Smartphone sales to continue to grow

Smartphone penetration is forecast to make up 70% of the European market by 2012, despite consumers reining in spend during the recession.


The latest report by Gartner, the technology research company, says demand for brands such as the Apple iPhone and RIM’s BlackBerry will continue to rise over the next few years.

Carolina Milanesi, Gartner research director says touchscreen and qwerty keyboard devices remained a major driver for replacement sales.

“Given the higher margins, smartphones offer the biggest opportunity for manufacturers. It is the fastest-growing market segment and the most resistant to declining ASPs [average selling price],” she says.

Gartner has revealed that worldwide mobile phone sales totalled 286.1 million units in the second quarter, a 6.1% fall from the second quarter of last year.

In contrast, smartphone sales surpassed 40 million units, which was a 27% rise from the same period last year, representing the fastest-growing segment of the mobile-devices market.

Milanesi says that while Nokia has maintained its leadership position, its portfolio remains heavily skewed toward low-end devices.

“The right high-end product and an increased focus on services and content are vital for Nokia if it wants to both revamp its brand and please investors with a more promising outlook in ASPs and margins,” she says.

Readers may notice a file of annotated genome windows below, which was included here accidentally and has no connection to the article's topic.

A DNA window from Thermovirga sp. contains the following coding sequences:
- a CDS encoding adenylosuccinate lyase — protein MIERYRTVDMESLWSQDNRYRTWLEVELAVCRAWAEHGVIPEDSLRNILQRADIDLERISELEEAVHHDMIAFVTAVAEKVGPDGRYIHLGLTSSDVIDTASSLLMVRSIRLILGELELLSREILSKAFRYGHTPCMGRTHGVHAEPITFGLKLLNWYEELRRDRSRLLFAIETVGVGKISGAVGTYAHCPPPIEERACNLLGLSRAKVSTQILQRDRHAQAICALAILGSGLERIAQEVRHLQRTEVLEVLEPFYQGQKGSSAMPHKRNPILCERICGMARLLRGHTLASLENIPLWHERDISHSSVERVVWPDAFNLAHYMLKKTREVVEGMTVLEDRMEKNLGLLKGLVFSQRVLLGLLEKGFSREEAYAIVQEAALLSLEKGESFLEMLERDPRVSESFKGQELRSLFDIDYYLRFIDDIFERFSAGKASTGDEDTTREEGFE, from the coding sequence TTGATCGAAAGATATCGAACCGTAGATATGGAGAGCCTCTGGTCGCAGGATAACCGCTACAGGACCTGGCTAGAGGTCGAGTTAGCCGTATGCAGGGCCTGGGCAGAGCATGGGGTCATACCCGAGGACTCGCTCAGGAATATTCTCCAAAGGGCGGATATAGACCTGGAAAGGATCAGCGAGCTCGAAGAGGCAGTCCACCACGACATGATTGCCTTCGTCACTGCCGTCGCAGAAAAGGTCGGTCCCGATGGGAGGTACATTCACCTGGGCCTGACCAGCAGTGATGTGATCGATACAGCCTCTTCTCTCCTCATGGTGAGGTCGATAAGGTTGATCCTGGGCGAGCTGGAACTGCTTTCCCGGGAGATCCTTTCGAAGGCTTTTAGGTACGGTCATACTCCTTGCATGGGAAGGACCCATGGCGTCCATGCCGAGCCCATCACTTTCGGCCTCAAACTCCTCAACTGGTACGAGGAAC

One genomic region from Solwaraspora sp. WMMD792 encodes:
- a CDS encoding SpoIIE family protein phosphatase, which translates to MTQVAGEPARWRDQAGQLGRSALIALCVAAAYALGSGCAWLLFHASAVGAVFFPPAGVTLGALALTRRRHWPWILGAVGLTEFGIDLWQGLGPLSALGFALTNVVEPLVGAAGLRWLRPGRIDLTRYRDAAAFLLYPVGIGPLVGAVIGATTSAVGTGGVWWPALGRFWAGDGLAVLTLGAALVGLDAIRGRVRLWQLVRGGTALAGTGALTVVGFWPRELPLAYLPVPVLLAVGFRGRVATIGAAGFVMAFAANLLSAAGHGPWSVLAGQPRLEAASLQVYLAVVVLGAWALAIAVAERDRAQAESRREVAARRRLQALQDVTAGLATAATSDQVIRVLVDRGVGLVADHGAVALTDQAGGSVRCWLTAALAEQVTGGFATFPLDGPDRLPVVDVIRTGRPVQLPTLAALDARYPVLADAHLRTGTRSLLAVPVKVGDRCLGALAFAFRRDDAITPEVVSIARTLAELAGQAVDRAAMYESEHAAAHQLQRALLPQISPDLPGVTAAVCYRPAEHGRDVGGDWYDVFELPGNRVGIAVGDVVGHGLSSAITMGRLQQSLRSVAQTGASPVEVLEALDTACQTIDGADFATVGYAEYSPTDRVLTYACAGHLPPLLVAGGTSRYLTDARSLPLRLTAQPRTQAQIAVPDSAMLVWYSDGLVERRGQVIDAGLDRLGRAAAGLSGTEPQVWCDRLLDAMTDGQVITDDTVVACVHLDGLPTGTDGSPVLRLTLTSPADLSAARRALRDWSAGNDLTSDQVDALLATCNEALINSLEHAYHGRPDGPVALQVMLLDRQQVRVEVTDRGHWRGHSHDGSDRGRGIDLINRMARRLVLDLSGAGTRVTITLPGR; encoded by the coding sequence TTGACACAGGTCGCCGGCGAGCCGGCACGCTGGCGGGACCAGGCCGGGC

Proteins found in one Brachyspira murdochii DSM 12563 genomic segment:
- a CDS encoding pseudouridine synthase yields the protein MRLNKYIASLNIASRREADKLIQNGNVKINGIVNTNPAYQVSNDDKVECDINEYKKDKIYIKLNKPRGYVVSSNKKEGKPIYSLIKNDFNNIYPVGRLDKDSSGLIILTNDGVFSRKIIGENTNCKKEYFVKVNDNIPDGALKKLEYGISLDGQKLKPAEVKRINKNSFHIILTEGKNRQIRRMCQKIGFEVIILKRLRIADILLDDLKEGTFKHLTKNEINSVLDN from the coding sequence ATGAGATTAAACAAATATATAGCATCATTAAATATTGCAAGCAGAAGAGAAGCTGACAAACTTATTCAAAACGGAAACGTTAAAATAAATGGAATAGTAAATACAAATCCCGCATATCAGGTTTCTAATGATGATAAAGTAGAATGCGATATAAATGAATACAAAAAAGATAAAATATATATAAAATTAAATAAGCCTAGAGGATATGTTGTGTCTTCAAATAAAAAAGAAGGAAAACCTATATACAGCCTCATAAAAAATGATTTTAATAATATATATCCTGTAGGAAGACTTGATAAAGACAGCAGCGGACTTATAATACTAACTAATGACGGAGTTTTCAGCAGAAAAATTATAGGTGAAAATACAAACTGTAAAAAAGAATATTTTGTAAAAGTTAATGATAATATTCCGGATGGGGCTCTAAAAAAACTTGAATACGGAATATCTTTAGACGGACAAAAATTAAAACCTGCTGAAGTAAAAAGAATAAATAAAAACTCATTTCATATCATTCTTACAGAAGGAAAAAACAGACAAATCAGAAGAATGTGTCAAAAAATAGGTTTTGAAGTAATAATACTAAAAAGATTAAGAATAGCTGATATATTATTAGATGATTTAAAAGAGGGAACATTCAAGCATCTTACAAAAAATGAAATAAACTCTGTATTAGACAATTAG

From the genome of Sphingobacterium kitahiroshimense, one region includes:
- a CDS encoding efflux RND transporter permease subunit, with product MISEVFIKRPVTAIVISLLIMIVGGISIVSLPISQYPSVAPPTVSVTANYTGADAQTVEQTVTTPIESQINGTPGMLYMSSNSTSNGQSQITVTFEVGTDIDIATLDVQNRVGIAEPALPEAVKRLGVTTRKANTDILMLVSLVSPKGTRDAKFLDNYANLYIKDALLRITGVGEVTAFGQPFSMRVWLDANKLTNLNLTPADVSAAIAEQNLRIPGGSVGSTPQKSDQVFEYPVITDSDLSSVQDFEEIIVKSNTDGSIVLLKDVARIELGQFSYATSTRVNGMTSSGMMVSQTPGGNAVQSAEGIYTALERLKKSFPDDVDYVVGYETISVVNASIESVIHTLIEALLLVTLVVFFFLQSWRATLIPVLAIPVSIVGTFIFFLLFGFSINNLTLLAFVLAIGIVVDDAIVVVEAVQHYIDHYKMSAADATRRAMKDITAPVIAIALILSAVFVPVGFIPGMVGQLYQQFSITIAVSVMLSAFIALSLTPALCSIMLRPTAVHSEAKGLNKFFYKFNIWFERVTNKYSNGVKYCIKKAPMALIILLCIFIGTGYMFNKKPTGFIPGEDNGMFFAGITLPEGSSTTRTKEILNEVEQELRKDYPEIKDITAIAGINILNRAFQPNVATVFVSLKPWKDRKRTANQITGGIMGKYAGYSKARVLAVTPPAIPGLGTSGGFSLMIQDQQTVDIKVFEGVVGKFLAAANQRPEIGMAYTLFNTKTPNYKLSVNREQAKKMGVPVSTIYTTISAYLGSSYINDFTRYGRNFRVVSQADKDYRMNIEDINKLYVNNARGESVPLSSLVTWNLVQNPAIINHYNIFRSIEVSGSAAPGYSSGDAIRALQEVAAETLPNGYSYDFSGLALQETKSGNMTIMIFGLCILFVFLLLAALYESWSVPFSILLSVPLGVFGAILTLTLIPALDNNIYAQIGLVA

The Gartner report says that while Motorola’s sales of 15.9 million units were slightly better than expected, its presence has increasingly concentrated on the Americas, and it has lost most of its share of the Western European market.

Motorola’s rivals and consumers are now awaiting the launch of its new Android-based products planned for the fourth quarter of the year.

In Sony Ericsson’s case, Gartner points out that its market share dropped 2.8 percentage points year-on-year in the second quarter of 2009 but its volume dropped a whopping 41%. Gartner has attributed its poor performance to its uncompetitive range of handsets.

“Sony Ericsson has neglected to exploit key trends such as qwerty products for messaging and e-mail, internet browsing and navigation,” Milanesi says.

“If it wants to build the presence of its three new products announced this quarter in the channel and capture Christmas sales, the products need to come to market early in the fourth quarter of 2009.”

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